The past two installments of this series have covered some systems that are less well known here in WA (whilst our Upper House method of voting resembles Hare-Clarke, there are distinct differences). Today however, we are going to discuss some systems we are much more accustomed to; majoritarian systems. Specifically, we’ll be taking a look at First Past the Post (FPTP), and variations of run-off voting; specifically the Alternative Vote (AV) and the 2-Round Run-off system.

We’ll first start with what is possibly the simplest electoral system: First Past the Post. The name is rather deceiving in my opinion, as it implies a baseline must be reached to win, and this is not the case. FPTP takes whoever has the most votes and awards them victory. This is in contrast to systems (such as AV) that require 50%+1 of the vote to secure victory. FPTP simply requires a party to have one more vote than their opposition. In an election with two candidates this presents no discernible difference between it and run off systems in how the votes are counted. problems arise when an election has more than two candidates contesting -the most distinct problem being the spoiler effect, otherwise known as vote splitting. Suppose we have an election between 4 candidates A, B, C, and D. The front runners are A and B, A is only popular among their own supporters, B has support from C and D voters, but they still prefer their own candidate. The ballots are cast and the results are returned thus: A 40%, B 29%, C 21%, and D 10%. A wins the election, despite 60% of the voters not supporting them. It was C and D that ‘stole’ votes from B, effectively not only hurting B but themselves as well, as the candidate they least like was elected. In parliamentary elections this could result in A’s party winning government despite lacking majority support of the population. Eventually this may lead to C and D abandoning their campaigns to support B, the candidate they prefer more than A, but less than their own.

Results like this are common in FPTP, which is a system still used in roughly 1/3 of all countries, most notably Anglophone nations such as the UK and US. Looking at the UK we see how this system lends itself to parties gaining seats despite low levels of support. In 2015 the seat of Belfast South was won by the SDLP, by a margin of 2.3% of the votes. This sounds reasonable, right? But the SDLP only received 24.5% of votes cast. The people of Belfast South found themselves represented by someone who only had 24.5% of their support. The UK is certainly an exception to the common rule that FPTP will lead to a parliament containing only 2 parties – the make-up of the UK, and historical factors ensure that there will also be representatives from parties outside the two largest. However, it is undeniable that the Government of the UK will either be Conservative or Labour for the foreseeable future.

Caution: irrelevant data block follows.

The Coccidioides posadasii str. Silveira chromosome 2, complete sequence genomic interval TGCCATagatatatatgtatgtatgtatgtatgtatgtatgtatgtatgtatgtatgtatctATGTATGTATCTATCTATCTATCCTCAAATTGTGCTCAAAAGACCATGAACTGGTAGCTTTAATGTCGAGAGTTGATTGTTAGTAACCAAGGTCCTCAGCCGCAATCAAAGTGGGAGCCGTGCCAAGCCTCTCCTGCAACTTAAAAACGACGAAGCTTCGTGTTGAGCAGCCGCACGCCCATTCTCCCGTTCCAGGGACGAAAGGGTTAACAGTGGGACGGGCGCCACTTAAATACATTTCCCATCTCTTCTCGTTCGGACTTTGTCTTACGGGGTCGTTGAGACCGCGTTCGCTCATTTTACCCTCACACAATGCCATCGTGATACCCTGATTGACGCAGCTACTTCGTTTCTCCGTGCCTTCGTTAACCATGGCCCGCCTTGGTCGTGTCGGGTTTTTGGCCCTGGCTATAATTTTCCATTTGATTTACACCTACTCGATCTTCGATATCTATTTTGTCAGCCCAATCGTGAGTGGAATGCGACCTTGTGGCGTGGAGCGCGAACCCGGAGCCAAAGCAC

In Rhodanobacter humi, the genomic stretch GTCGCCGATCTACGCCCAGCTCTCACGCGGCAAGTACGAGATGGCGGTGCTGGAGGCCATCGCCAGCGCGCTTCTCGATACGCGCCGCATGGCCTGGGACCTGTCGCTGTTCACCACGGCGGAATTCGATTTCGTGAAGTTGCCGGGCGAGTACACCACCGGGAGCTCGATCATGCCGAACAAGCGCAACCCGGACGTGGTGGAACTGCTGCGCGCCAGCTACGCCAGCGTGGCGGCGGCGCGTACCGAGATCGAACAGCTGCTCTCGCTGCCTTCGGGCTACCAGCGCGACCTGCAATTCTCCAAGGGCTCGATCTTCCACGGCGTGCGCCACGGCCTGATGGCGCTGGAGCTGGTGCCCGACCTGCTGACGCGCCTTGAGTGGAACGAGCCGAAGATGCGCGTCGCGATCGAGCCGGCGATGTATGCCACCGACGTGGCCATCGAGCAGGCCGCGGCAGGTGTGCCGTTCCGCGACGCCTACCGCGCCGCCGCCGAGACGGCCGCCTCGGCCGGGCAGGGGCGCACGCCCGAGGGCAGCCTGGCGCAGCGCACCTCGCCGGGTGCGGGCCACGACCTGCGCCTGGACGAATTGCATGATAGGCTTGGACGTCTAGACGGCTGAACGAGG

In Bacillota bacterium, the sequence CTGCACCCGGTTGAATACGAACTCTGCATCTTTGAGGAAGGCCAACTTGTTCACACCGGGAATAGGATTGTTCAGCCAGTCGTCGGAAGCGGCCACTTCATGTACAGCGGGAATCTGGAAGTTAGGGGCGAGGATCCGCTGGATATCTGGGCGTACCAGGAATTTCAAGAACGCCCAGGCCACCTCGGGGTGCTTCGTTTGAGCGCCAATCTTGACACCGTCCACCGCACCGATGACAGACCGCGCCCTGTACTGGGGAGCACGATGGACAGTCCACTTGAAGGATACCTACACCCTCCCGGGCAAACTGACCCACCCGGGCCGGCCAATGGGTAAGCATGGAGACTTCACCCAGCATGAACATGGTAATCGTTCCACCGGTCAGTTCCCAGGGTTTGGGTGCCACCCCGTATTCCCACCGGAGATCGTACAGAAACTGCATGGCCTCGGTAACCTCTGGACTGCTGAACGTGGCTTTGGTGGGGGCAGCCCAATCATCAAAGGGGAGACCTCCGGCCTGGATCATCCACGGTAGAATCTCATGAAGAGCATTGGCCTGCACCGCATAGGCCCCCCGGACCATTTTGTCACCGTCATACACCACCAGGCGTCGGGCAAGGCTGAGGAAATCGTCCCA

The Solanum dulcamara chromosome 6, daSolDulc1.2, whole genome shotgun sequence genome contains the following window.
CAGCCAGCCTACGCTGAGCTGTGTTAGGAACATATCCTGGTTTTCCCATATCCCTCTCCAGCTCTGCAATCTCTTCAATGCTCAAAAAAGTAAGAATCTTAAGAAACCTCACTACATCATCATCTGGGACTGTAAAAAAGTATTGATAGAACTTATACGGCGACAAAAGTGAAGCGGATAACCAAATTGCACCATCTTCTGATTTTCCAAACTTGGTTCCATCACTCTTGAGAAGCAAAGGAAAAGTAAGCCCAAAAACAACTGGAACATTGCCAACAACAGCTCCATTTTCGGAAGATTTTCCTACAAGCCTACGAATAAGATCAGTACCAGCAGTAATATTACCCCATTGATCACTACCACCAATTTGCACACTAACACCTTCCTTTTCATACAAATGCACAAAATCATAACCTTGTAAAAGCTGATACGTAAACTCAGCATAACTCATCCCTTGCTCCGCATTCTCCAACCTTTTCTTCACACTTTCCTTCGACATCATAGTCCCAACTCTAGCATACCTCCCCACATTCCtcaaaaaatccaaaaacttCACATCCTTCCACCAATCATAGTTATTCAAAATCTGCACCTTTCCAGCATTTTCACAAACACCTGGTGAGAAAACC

Moving onto a system we in WA are accustomed to: the Alternative Vote, better known to us as Preferential Voting. This is an example of run-off voting, however instead of requiring a voter  to vote multiple times, AV allows a voter to number candidates to indicate their preference. In contrast a run off system usually requires the two candidates that receive the most votes to go to a second round, the winner of which is elected, as happens in the French Presidential election. There are examples that work by eliminating candidates until someone receives 50%+1, this is known as the exhaustive vote.

Let’s look back at our hypothetical election we discussed under FPTP.. In a 2-round run-off A and B would advance to the run-off round, in this we can suppose that C and D supporters would vote for B, giving B a victory over A: 60%-40%. In AV however, we can get the same result but the process is different and requires no extra voting. D has the least votes and is eliminated, their first round votes are pass to their second preference C, but no one has 50%+1. B is now the least popular candidate and is eliminated, passing their preferences to C, giving C a victory with 60%. This scenario is unlikely to play out however due to tactical voting still being at play, D voters would likely preference B, with some still preferring C, so the results may still look like this, assuming a uniform split. A 40%, B 34%, C 26%, then C eliminated with B winning on 60%. Elections are never this simple, and it should be stressed that voters decide their own preferences and it will never be as clear cut as this. But with the concept  as presented, AV allows better representation than FPTP, and can allow a less supported, but more preferred candidate to win, unlike in a 2-round run-off.

Majoritarian systems stumble just the way their name implies, they promote single party governments. Both AV and FPTP promote parties receiving a larger share of seats than votes, as evidenced in almost any Australian election. This may be systematic of single member electorates (without a proportional system attached) and gerrymandering, but again that is another topic for another time.

Words by Mike Anderson

This article first appeared in print volume 88 edition 8 CULT